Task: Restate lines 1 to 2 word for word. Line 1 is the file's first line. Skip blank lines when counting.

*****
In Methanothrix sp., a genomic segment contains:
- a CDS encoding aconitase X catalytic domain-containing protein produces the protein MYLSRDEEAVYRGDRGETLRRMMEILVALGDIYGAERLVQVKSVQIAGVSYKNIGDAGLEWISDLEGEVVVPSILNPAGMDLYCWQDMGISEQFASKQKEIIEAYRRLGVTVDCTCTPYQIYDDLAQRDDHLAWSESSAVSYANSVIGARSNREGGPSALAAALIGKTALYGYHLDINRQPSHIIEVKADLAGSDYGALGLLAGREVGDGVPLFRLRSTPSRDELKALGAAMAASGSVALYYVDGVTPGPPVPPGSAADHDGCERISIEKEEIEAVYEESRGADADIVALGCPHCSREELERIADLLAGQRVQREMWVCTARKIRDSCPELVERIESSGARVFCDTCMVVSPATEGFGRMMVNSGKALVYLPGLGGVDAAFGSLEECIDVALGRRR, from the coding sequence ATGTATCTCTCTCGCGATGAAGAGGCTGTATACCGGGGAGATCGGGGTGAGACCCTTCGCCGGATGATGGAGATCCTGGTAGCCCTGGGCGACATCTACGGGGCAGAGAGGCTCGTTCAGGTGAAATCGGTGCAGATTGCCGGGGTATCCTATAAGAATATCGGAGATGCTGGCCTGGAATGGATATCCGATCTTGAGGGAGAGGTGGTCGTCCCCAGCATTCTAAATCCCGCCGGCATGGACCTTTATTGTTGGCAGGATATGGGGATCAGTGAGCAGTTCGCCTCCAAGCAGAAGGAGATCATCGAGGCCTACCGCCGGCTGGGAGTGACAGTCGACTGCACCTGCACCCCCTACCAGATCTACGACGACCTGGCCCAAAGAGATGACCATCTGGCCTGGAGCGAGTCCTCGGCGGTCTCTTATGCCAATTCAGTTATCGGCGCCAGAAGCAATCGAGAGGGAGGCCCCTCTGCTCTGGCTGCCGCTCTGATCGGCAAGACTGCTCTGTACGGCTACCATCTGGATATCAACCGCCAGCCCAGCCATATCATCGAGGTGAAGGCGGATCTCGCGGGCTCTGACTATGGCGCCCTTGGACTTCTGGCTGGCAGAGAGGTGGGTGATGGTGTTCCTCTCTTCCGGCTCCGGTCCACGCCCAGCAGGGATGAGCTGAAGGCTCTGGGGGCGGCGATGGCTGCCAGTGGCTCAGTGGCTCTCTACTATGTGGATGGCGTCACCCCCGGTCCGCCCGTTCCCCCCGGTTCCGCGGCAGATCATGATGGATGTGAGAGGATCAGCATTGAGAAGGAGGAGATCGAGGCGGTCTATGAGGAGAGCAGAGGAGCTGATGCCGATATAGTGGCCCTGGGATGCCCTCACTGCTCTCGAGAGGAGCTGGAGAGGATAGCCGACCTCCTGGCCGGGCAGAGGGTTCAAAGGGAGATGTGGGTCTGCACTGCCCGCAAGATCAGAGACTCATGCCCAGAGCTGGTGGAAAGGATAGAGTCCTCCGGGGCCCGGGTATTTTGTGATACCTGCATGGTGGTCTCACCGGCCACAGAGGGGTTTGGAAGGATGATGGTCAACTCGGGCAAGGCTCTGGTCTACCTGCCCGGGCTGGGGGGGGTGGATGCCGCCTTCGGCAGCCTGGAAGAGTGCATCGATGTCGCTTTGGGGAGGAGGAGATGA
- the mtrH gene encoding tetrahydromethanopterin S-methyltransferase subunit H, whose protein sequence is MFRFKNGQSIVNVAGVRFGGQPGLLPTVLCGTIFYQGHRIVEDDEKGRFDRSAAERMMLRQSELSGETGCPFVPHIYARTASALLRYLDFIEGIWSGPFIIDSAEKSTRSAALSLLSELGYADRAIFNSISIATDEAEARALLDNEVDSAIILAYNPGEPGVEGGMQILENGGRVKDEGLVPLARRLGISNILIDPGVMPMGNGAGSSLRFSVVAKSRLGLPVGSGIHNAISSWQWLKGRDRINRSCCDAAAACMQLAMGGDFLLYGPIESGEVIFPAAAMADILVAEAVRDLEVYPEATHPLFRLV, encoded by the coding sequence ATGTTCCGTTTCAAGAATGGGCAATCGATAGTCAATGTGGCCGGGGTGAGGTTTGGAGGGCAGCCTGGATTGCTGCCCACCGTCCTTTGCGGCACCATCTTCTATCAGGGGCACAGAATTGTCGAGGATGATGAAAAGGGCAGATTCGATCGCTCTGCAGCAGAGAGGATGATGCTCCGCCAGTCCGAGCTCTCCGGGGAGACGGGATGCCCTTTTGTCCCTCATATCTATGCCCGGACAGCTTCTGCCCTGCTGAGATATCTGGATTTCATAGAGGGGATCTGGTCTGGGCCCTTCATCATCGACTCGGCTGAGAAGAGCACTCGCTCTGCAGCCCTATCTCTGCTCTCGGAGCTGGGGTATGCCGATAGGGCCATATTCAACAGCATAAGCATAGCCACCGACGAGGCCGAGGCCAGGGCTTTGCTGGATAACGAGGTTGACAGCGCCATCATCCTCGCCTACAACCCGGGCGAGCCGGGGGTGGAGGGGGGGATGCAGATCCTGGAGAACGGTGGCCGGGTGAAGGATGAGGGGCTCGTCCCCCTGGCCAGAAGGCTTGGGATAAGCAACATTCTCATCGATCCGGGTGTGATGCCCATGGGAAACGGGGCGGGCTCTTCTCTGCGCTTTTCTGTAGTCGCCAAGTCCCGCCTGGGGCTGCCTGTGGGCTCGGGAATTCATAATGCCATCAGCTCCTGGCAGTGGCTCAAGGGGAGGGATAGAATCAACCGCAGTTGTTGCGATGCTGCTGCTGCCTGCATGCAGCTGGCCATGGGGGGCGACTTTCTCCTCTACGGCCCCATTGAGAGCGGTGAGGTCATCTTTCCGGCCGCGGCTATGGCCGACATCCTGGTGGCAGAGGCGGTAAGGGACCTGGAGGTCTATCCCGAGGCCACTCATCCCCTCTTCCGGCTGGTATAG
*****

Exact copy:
In Methanothrix sp., a genomic segment contains:
- a CDS encoding aconitase X catalytic domain-containing protein produces the protein MYLSRDEEAVYRGDRGETLRRMMEILVALGDIYGAERLVQVKSVQIAGVSYKNIGDAGLEWISDLEGEVVVPSILNPAGMDLYCWQDMGISEQFASKQKEIIEAYRRLGVTVDCTCTPYQIYDDLAQRDDHLAWSESSAVSYANSVIGARSNREGGPSALAAALIGKTALYGYHLDINRQPSHIIEVKADLAGSDYGALGLLAGREVGDGVPLFRLRSTPSRDELKALGAAMAASGSVALYYVDGVTPGPPVPPGSAADHDGCERISIEKEEIEAVYEESRGADADIVALGCPHCSREELERIADLLAGQRVQREMWVCTARKIRDSCPELVERIESSGARVFCDTCMVVSPATEGFGRMMVNSGKALVYLPGLGGVDAAFGSLEECIDVALGRRR, from the coding sequence ATGTATCTCTCTCGCGATGAAGAGGCTGTATACCGGGGAGATCGGGGTGAGACCCTTCGCCGGATGATGGAGATCCTGGTAGCCCTGGGCGACATCTACGGGGCAGAGAGGCTCGTTCAGGTGAAATCGGTGCAGATTGCCGGGGTATCCTATAAGAATATCGGAGATGCTGGCCTGGAATGGATATCCGATCTTGAGGGAGAGGTGGTCGTCCCCAGCATTCTAAATCCCGCCGGCATGGACCTTTATTGTTGGCAGGATATGGGGATCAGTGAGCAGTTCGCCTCCAAGCAGAAGGAGATCATCGAGGCCTACCGCCGGCTGGGAGTGACAGTCGACTGCACCTGCACCCCCTACCAGATCTACGACGACCTGGCCCAAAGAGATGACCATCTGGCCTGGAGCGAGTCCTCGGCGGTCTCTTATGCCAATTCAGTTATCGGCGCCAGAAGCAATCGAGAGGGAGGCCCCTCTGCTCTGGCTGCCGCTCTGATCGGCAAGACTGCTCTGTACGGCTACCATCTGGATATCAACCGCCAGCCCAGCCATATCATCGAGGTGAAGGCGGATCTCGCGGGCTCTGACTATGGCGCCCTTGGACTTCTGGCTGGCAGAGAGGTGGGTGATGGTGTTCCTCTCTTCCGGCTCCGGTCCACGCCCAGCAGGGATGAGCTGAAGGCTCTGGGGGCGGCGATGGCTGCCAGTGGCTCAGTGGCTCTCTACTATGTGGATGGCGTCACCCCCGGTCCGCCCGTTCCCCCCGGTTCCGCGGCAGATCATGATGGATGTGAGAGGATCAGCATTGAGAAGGAGGAGATCGAGGCGGTCTATGAGGAGAGCAGAGGAGCTGATGCCGATATAGTGGCCCTGGGATGCCCTCACTGCTCTCGAGAGGAGCTGGAGAGGATAGCCGACCTCCTGGCCGGGCAGAGGGTTCAAAGGGAGATGTGGGTCTGCACTGCCCGCAAGATCAGAGACTCATGCCCAGAGCTGGTGGAAAGGATAGAGTCCTCCGGGGCCCGGGTATTTTGTGATACCTGCATGGTGGTCTCACCGGCCACAGAGGGGTTTGGAAGGATGATGGTCAACTCGGGCAAGGCTCTGGTCTACCTGCCCGGGCTGGGGGGGGTGGATGCCGCCTTCGGCAGCCTGGAAGAGTGCATCGATGTCGCTTTGGGGAGGAGGAGATGA